Glucose is liquefied then fermented with a yeast, then crystallized. Some erythritol is derived from yeast fed GM corn derivatives. Erythritol is absorbed into the blood stream via the small intestine and then excreted unchanged in the urine. Erythritol has very small molecules and so passes directly through the system without metabolizing. Since it never makes it to the large intestine, this sugar alcohol does not cause the bloating and gas that are often associated with other sugar alcohols. 70% as sweet as sucrose. Heat-stable. Toxic to fruit flies. Fles showed erratic motor control prior to death. (Organic Zero, Pyure and are brand names.)

Hydrogenated starch hydrolysates

HSH is made from starches (wheat, corn, potato) and then by using hydrolysis, dextrin is created. Hydrogenation then coverts the dextrins into sugar alcohols. 40 – 90 percent of the sweetness of sugar. HSH do not crystallize and are used in confections, baked goods and mouthwashes. Adds texture and increases viscosity.


Is made from sucrose. It is a mixture of gluco-mannitol and gluco-sorbitol. Isomalt is only partially digested in the intestines and behaves much like fiber in the digestive tract. Is 45-65 percent as sweet as sugar and does not tend to lose its sweetness or break down during the heating process. Isomalt absorbs little water, so it is often used in hard candies, toffee, cough drops and lollipops.


Made from milk sugar (lactose). Lactitol is partially absorbed as glucose by the body and the remaining amount is fermented in the large intestine. Therefore may cause distress in the large colon. 30-40 percent as sweet as sugar, but its taste and solubility profile resembles sugar so it is often found in sugar-free ice cream, chocolate, candy, baked goods, preserves and chewing gums.


Made by hydrogenation of maltose obtained from starch. 75-90% percent as sweet as sugar. It gives a creamy texture to foods. And since it is so like sucrose it is found often. Maltitol is slowly absorbed in the intestine and excessive consumption can have a laxative effect and produce intestinal gas, bloating, and diarrhea.


Is mainly extracted from seaweed for use in food manufacturing. Has 50-70 percent of the relative sweetness of sugar. Mannitol lingers in the intestines for a long time and therefore often causes bloating and diarrhea. Mannitol is found in a wide variety of natural products, including almost all plants. Mannitol is extracted by utilizing ethanol, water, and methanol to steam and then hydrolyze the raw material. Mannitol does not absorb moisture and is used to dust chewing gum to prevent it from sticking.


Is manufactured from corn syrup. 50 percent as sweet as sugar. It is often an ingredient in sugar-free gums and candies. Is found naturally in fruits and vegetables. It has less of a tendency to cause diarrhea compared to mannitol but can also aggravate irritable bowel syndrome.


Is also called “wood sugar” and can be extracted from corncobs, birch wood, raspberries, plums, vegetables, mushrooms and some cereals. Xylitol has the same relative sweetness as sugar. It is found in chewing gums. Xylitol is produced by hydrogenation of the raw material, which converts the sugar into an alcohol. Tooth-friendly.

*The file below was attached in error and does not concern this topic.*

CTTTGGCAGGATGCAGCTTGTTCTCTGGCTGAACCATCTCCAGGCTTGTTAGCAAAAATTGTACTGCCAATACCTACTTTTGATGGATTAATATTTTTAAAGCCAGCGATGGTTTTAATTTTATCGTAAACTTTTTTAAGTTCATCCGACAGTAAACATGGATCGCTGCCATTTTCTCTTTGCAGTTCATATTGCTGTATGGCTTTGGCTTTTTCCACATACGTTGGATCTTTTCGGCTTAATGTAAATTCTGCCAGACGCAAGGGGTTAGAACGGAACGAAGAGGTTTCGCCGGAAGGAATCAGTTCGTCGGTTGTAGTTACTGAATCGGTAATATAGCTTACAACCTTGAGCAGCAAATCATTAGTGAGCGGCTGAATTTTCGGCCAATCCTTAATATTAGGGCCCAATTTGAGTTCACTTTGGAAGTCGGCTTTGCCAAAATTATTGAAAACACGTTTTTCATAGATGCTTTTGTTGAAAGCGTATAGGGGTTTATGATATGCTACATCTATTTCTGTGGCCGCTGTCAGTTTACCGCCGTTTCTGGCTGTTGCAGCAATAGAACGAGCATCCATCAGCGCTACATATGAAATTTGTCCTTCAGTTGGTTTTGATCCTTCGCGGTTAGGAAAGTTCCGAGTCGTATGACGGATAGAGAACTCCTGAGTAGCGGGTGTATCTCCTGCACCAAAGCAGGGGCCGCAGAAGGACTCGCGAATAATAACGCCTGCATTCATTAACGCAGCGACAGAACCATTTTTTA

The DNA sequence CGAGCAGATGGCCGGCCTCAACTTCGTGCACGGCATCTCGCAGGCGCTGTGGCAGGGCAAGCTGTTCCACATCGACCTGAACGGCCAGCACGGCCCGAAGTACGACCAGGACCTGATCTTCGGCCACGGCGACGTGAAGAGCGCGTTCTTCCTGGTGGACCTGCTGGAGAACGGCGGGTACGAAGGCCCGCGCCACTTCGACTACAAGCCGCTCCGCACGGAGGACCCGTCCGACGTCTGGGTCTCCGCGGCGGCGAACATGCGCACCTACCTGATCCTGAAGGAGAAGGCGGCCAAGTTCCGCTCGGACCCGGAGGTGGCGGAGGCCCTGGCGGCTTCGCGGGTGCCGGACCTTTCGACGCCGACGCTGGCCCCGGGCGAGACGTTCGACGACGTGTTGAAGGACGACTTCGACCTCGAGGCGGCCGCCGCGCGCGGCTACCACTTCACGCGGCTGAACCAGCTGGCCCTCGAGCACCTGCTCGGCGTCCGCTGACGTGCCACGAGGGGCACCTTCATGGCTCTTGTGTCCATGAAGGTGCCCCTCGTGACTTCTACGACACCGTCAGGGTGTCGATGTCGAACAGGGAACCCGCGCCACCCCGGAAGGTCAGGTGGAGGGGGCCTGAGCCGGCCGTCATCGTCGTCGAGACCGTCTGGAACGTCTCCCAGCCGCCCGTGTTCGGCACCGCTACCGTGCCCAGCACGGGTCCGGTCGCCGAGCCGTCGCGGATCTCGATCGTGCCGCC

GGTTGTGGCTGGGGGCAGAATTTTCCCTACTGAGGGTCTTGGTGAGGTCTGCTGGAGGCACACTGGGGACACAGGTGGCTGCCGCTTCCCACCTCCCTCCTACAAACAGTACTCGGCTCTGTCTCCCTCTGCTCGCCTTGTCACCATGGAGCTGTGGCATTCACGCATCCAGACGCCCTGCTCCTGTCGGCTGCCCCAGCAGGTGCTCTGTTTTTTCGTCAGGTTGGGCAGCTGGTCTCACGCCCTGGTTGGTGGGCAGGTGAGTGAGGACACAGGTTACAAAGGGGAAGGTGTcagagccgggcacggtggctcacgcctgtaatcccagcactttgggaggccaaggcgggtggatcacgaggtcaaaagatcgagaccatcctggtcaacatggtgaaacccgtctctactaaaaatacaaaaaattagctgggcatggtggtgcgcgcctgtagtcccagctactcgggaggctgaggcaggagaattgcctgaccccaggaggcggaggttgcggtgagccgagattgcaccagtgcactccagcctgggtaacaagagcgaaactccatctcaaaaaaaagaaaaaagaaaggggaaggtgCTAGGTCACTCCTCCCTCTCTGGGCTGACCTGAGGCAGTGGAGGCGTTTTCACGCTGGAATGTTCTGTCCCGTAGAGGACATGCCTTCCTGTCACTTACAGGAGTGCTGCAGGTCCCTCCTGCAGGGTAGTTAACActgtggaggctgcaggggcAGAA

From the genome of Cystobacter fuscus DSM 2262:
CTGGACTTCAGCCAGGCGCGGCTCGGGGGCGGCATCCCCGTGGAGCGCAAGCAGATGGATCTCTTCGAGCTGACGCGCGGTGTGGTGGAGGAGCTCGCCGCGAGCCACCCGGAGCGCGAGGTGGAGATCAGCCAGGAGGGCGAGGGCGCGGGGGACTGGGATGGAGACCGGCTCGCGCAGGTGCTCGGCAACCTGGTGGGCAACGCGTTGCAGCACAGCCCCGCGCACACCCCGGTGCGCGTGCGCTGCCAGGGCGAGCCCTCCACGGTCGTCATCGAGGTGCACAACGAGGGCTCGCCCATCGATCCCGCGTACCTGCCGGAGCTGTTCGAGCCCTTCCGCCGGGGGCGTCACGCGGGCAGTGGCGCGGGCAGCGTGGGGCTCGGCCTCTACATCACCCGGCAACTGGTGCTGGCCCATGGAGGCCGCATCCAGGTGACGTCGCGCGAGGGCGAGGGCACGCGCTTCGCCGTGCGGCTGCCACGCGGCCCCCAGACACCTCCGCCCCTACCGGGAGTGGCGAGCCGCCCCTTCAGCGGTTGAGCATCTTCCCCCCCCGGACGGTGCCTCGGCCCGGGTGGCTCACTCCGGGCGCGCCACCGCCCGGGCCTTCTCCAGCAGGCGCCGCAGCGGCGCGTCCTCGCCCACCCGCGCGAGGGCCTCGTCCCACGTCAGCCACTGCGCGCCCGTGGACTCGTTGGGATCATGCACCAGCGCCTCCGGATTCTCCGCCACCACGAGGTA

Sugars That I Recommend

After lots of research…the reduced list…(NOT taking glycemic levels into account)

Eat ALL in Moderation…

  • Muscovado
  • Jaggery
  • Demerara
  • Stevia
  • Organic corn (or glucose) syrup (not high fructose!)
  • Raw honey
  • Maple Syrup
  • Brown Rice Syrup
  • Barley Malt Syrup
  • Black Strap Molasses
  • Unrefined (sustainably sourced) Coconut Palm

I’m to learn more about…and try Maltose aka Malt Sugar, and Tagatose.

Sugar: The Bitter Truth

Robert H. Lustig, MD, UCSF Professor of Pediatrics in the Division of Endocrinology, explores the damage caused by sugary foods. He argues that fructose (too much) and fiber (not enough) appear to be cornerstones of the obesity epidemic through their effects on insulin. Series: UCSF Mini Medical School for the Public. Long, but really interesting!!! A must watch.

soda sugar juice sugar
And diet soda is worse. A 9-year study showed diet soda drinkers
had a 61 percent higher risk of stroke than those who reported no soda drinking.

Learn More About Sugar

NY Times – “Is Sugar Toxic
Soda Info Site:
USC Research Finds Sodas Sweetened with More High Fructose Corn Syrup Than Previously Assumed —
Sugar Alcohols:
141 Reasons Sugar Ruins Your Health:

Written by Keiren

Keiren is an artist who lives in New York City. A lover of animals, nature, science & green building. Keiren originally founded Inspiration Green in 2007, which merged with Insteading in 2016.


Leave a Reply
  1. dear sir thanks for your information about the sugar toxic i have the new formula for all of different age in men and woeamen for example i preapareted the mixe of date and apple on shape round and i want send to the market . i dont know the sugar available at this furit is suitible for consumer or not the percentage mixe is 50 to 50 please guide me

  2. Table sugar is about 50% fructose, 50% glucose.’ Contradicted by other parts of this article, and just plain wrong. As stated later, ‘It (sucrose); is broken down during digestion into a mixture of 50% fructose and 50% glucose.’